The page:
The Man Wolf— that’s what they’re calling him. You could get a cut from the mugs and the T-shirts, you know. Maybe you should trademark ‘Man Wolf.’
Nah. That couldn't have ANYTHING to do with weird-as-fuck-writing choices.

He calls his boss, Billie, on the way in.

“You scored again, Boy Wonder,” said Billie. “I don’t know how you do it. It’s been picked up by the wire services and websites around the world. People are linking to it on Facebook and Twitter. You gave this monster, the Man Wolf, some metaphysical depth!”
Uh...yeah. About that...anybody ever heard of Amy's Baking Company? Google it. I'll still be here when you're done. Linkings to twitter and facebook don't equal quality. It's more likely to be one of those point-and-laugh kind of things.

 So after blathering about the werewolf for a few more pages, Ruben asks Billie about the missing forty-two students and teachers, and it's basically like "Nothings happening. Back to the werewolf"

Billie suggests that the werewolf save the kids in the name of Vigilante justice. Because no way Spider-Wolf here could have thought of that on his own. Ruben feels faintly ill when he remembers killing people, and then is all like "PHHH, they were murderers and rapists and they don't deserve my guilt" and he continues driving.

Human!Ruben has no redeeming qualities whatsoever.

Ruben hears people talking about the werewolf being a costumed crusader--seriously? Did Rice just, like, suddenly discover that superheroes exist? Did one of her grandkids take her to see Rebooted Spiderman? Or has she been saving up seventy plus years of pop culture for one huge fucking ripoff grand explosion of literary frenzy?--and so he decides the best thing he can do is go to Wal-Mart and buy a costume.

For the werewolf.

It involves big boots and raincoats.

And then...Anne Rice drops completely out of third person and into first for half a second:

Around four o’clock, he reached the forest road leading directly to Marchent’s house— well, our house, that is. The news sang on.
Either Rice forgot to properly format someone else's thought process, or she is literally living in Marchant's house with Ruben, and either way an editor would have cleaned that right up. Just saying.

There is a LONG discussion of werewolf spit, and then an itty-bitty footnote about one of the kidnapped children being found dead off the beach. And of course it's a little eight year old girl, and Rice would probably have dressed her up in victorian lace if she could have gotten away with it.

And then he reaches the house and it's like "What little girl? I HAVE AN AWESOME HOUSE!"

Then we're back to the dead little girl.

And then we're back to the house.

And then we move on to Ruben's supper.

The handyman fixed it for Ruben. The handyman's wife cooked it. Well, actually, she just drove out to the restaurant and picked it up, but she was the prime mover behind its manufacture! WE NEEDED TO KNOW THIS, BLOG READERS. WE NEEDED TO KNOW.

The handyman's name is Leroy. I am now imagining this guy:

and I will be very put out if Ruben doesn't demand that Leroy give him back his shoes at some point.

Ruben reaches the point where he almost died and has a poorly-described panic attack. Leroy rants about how the mountain lion that got Ruben took his dog and he's hunting it now, permit or no permit.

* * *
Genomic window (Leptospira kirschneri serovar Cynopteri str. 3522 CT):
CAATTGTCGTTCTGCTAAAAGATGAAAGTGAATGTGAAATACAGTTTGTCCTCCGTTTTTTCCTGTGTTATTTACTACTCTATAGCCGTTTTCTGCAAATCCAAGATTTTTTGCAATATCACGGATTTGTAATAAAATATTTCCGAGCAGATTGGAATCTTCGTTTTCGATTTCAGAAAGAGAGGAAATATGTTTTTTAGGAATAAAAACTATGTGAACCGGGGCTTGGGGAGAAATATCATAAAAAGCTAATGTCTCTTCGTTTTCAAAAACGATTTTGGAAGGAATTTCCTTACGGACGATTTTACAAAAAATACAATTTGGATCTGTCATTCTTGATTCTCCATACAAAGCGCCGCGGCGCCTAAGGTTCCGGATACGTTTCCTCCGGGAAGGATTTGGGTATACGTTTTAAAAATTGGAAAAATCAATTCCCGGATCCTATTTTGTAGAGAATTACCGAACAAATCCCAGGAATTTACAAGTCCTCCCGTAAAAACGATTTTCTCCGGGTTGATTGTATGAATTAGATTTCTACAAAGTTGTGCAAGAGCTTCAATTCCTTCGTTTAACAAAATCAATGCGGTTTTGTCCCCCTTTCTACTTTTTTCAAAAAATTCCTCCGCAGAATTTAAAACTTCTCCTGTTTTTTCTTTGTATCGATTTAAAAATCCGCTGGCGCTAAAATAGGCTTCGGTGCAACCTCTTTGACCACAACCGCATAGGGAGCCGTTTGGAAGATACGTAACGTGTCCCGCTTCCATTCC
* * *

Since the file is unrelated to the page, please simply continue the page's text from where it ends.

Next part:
We get a three page description of the house's furnature, thanks to Leroy.

There's also a ramble about how Marchant hated TV and she brought friends up here all the time, which is WEIRD because I could have sworn the beginning of the book implied that Marchant had only recently inherited the house and was trying to offload it before her brothers wrecked the place. Apparently this involved lots of dinner parties, but no television. Ruben asks for one. He demands it be a "good flat screen".

You know. As opposed to all the other kinds of TV they sell in electronic stores these days.

It'll probably be Bose. Like his DVD players.

We also get a long ramble about how awful the brothers were for dragging out the silver and scattering it everywhere to make it look like a robbery. It being Marchant's murder. Because, you know, making a mess with the serving stuff totally compounds the brutal stabbing murder of your own sister.

Ruben realizes he isn't hungry anymore:

Eating right after a “death” had always revolted him. He remembered when Celeste’s brother had died in Berkeley. Reuben had not been able to eat or drink anything for days, without vomiting. haven't eaten a damn thing since you killed four people? AND WHY IS DEATH IN RANDOM QUOTATION MARKS?!? Also, how terrible that he suffered after Celeste's brother died. How awful. Her brother's death was all about Ruben.

Please go die in a fire.

Ruben then orders Leroy to buy groceries:

And stock the freezer and the pantry, you know, with all the usual stuff. I know how to defrost and cook a leg of lamb.
Yeah. I wanted to make lamb stew once. Also, my restaurant did leg of lamb for Easter, and got sent a leg of mutton instead, and my boss, when she figured this out, called our supplier and had a "talk". The kind you save for when there are no customers because the language will peel the finish off the wood. I know exactly how much lamb costs. Fuck you, Ruben. Fuck you.